Erik felt that's what was needed and that's what captains do when things aren't right. That's what the leadership group is supposed to do. If they're not doing things the way they need to be done it needs to be addressed. Quite frankly when they do it, it usually goes a lot further than when I do it. It's a healthy thing to have discussion and have debate and that's a strong part of being a leader and leadership is saying something when it has to be said.
On the versatility of the lineup:
We feel that with the group we have here our minutes can be very even. With the forward group the plan at the start of the game is everyone plays 15 minutes. It's going to up or down from 15 depending on how you're playing. If someone is having a real good night they should end up being higher on the minutes. Last night we played anybody against anybody, we didn't want to get caught up in a matchup game. We didn't want to have a certain guy against Matt Duchene or a certain group against MacKinnon. We didn't want to get into that matchup game. We believe we can just get our guys on the ice and they can play. That's what we want to become is a team that can play anybody against anybody and roll them out the door. What we want to control is shift length.
On Lazar moving in with Phillips:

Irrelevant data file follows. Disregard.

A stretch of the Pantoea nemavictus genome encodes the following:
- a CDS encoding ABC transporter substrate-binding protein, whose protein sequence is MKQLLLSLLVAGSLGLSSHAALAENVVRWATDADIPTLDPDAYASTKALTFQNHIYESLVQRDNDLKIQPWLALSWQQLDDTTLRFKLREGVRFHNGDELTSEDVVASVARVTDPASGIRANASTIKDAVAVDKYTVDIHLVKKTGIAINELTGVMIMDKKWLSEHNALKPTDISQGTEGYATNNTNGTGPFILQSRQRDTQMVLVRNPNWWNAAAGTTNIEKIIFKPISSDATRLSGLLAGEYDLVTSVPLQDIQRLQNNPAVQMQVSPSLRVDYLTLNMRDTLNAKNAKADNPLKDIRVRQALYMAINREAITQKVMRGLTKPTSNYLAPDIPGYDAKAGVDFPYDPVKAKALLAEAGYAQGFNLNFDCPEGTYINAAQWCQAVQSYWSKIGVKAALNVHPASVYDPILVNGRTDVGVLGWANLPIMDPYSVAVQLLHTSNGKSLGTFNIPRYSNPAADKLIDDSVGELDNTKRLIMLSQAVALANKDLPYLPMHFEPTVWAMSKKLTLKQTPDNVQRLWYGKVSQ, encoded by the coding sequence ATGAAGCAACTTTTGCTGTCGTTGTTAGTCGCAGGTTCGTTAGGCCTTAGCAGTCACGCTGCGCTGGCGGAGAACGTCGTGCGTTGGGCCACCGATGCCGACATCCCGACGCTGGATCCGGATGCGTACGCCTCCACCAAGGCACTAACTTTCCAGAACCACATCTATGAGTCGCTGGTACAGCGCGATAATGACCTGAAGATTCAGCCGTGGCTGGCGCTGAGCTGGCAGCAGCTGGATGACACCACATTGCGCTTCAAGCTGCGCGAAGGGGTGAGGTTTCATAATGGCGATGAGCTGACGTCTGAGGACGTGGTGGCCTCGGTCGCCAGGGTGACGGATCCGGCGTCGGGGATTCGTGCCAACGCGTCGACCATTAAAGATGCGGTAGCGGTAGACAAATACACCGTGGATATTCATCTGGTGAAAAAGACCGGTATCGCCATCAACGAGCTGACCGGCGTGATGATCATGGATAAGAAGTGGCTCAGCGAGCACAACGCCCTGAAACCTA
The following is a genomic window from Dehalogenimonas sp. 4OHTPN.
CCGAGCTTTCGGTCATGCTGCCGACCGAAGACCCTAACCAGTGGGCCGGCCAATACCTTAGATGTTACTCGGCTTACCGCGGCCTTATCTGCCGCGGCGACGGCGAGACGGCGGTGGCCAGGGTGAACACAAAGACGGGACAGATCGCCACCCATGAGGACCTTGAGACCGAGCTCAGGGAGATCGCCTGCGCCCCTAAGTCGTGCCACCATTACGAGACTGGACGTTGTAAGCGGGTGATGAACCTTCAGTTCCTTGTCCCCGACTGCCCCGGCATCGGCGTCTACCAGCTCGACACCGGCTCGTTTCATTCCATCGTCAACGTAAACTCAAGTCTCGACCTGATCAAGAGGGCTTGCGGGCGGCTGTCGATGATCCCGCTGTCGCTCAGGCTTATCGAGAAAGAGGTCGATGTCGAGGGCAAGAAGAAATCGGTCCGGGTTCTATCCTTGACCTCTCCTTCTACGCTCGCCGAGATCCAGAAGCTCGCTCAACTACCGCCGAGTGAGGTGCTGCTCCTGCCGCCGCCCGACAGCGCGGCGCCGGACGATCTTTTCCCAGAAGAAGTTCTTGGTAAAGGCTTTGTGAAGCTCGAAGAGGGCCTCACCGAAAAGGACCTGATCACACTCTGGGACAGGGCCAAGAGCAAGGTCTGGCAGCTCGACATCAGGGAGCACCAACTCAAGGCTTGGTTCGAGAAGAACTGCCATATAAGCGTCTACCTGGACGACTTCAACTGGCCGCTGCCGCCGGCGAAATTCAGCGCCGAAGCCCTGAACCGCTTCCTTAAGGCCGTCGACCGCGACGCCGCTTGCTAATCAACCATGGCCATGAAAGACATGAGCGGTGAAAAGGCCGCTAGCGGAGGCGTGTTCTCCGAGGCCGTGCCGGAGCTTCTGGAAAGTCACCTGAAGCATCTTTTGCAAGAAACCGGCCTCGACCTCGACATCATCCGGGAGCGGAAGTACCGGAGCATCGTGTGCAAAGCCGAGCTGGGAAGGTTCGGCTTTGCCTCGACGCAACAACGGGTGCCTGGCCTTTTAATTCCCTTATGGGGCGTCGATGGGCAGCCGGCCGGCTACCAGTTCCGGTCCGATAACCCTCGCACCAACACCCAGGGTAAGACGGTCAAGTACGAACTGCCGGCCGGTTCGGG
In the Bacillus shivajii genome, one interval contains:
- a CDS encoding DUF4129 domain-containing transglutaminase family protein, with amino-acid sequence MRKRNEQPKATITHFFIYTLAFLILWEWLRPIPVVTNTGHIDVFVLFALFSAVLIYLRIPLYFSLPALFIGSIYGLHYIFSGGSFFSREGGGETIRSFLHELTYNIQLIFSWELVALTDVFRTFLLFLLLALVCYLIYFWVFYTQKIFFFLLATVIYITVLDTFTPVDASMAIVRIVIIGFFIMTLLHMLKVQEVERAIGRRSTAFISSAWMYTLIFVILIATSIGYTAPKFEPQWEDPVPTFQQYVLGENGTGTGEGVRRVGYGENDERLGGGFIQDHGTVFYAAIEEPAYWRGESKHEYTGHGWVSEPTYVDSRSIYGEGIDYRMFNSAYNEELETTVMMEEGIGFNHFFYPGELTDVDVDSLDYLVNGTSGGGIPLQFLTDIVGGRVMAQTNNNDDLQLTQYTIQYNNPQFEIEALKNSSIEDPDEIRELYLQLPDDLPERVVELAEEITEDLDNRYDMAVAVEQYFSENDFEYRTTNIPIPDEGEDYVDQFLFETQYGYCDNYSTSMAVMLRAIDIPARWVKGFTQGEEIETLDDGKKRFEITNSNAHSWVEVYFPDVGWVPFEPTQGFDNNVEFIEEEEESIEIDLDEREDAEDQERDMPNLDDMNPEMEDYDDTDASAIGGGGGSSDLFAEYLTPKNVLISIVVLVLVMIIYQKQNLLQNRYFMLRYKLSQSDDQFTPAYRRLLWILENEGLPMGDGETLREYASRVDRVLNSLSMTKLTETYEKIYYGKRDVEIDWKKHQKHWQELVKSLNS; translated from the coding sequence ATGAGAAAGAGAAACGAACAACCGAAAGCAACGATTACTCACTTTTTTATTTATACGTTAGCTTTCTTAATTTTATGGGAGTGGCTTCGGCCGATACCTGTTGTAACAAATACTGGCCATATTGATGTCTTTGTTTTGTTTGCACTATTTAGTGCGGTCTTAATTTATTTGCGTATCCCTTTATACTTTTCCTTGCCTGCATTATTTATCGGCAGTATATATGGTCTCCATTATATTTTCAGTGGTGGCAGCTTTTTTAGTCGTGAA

I think it's a great sign for our group. That's what leadership does is it steps up and fixes things. He's way better off in Chris Phillips' basement with Ben than in my basement with me. I think he made the right choice.
On if Lazar moving in is an indication he's in Ottawa permanently:
It's an indication we don't want him in the hotel on his own just fending for himself. Teammates have to take care of teammates. That's what teams do and that's what families do and it's great to see the veteran group step up.
On Saturday's goaltender:
On changes to the lineup:
We're still evaluating, I haven't had a chance to look much at Columbus at this point in time. We'll make a final decision on that before tomorrow.
On Smith down the middle:
Zack looks better at centre. He's a better player there, he's played there his whole life. As we move forward I believe there will be another time we put him on the wing and see if he can be comfortable there again, but we didn't mind the way he played at centre last night. I think to add the versatility to our lineup and give us different looks, having Zack have the ability to play the wing and be effective is important for us down the road. At some point we're probably going to do that again. If he can't get a comfort level there we're not going to force him just to have him do that but we certainly like the way he has played and the depth it has given our position when he's at centre.
On why he stuck with Anderson:
Craig is a veteran goalie, it was an emotional type of game and in the past he has made saves to keep the games close and we felt he was going to do that again. He was going to have himself a second period and we were going to come out and have a good second period and find a way to get to the game third and be close. That's what he did... I think if you're at game 27 you may be more apt to do that (pull him) than in game four. For me there was a lot going on there, it wasn't just him. Sometimes it's how it happens, it's not like they skated down the wing from the boards and threw it in and it went into the middle of the net. There was a lot going on in those circumstances. For me it was pretty easy to say it wasn't just him.